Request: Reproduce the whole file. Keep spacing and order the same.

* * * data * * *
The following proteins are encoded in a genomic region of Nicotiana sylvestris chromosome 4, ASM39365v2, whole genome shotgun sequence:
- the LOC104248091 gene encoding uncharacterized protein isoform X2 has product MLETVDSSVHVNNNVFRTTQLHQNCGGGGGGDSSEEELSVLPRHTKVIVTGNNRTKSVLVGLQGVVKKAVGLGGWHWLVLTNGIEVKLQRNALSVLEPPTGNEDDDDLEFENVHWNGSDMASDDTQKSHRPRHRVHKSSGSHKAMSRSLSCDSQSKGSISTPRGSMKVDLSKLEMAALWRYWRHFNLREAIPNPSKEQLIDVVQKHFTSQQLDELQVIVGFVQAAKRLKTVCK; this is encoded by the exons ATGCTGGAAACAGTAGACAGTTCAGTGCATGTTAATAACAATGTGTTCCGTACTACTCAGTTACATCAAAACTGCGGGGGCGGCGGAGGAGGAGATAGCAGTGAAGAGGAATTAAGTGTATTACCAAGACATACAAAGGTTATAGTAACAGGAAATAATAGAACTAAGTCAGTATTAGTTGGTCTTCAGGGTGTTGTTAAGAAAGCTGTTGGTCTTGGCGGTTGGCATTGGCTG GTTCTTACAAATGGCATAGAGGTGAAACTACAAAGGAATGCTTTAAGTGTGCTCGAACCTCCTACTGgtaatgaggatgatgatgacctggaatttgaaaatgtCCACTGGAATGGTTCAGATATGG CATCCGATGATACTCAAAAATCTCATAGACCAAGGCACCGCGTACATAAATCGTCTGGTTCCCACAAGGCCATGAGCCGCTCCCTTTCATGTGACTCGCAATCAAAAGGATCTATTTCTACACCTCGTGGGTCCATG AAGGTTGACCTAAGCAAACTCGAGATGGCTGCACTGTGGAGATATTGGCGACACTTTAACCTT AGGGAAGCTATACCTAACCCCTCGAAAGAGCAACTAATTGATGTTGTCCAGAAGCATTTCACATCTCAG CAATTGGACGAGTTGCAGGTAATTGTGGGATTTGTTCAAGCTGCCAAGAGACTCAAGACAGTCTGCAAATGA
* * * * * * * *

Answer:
The following proteins are encoded in a genomic region of Nicotiana sylvestris chromosome 4, ASM39365v2, whole genome shotgun sequence:
- the LOC104248091 gene encoding uncharacterized protein isoform X2 has product MLETVDSSVHVNNNVFRTTQLHQNCGGGGGGDSSEEELSVLPRHTKVIVTGNNRTKSVLVGLQGVVKKAVGLGGWHWLVLTNGIEVKLQRNALSVLEPPTGNEDDDDLEFENVHWNGSDMASDDTQKSHRPRHRVHKSSGSHKAMSRSLSCDSQSKGSISTPRGSMKVDLSKLEMAALWRYWRHFNLREAIPNPSKEQLIDVVQKHFTSQQLDELQVIVGFVQAAKRLKTVCK; this is encoded by the exons ATGCTGGAAACAGTAGACAGTTCAGTGCATGTTAATAACAATGTGTTCCGTACTACTCAGTTACATCAAAACTGCGGGGGCGGCGGAGGAGGAGATAGCAGTGAAGAGGAATTAAGTGTATTACCAAGACATACAAAGGTTATAGTAACAGGAAATAATAGAACTAAGTCAGTATTAGTTGGTCTTCAGGGTGTTGTTAAGAAAGCTGTTGGTCTTGGCGGTTGGCATTGGCTG GTTCTTACAAATGGCATAGAGGTGAAACTACAAAGGAATGCTTTAAGTGTGCTCGAACCTCCTACTGgtaatgaggatgatgatgacctggaatttgaaaatgtCCACTGGAATGGTTCAGATATGG CATCCGATGATACTCAAAAATCTCATAGACCAAGGCACCGCGTACATAAATCGTCTGGTTCCCACAAGGCCATGAGCCGCTCCCTTTCATGTGACTCGCAATCAAAAGGATCTATTTCTACACCTCGTGGGTCCATG AAGGTTGACCTAAGCAAACTCGAGATGGCTGCACTGTGGAGATATTGGCGACACTTTAACCTT AGGGAAGCTATACCTAACCCCTCGAAAGAGCAACTAATTGATGTTGTCCAGAAGCATTTCACATCTCAG CAATTGGACGAGTTGCAGGTAATTGTGGGATTTGTTCAAGCTGCCAAGAGACTCAAGACAGTCTGCAAATGA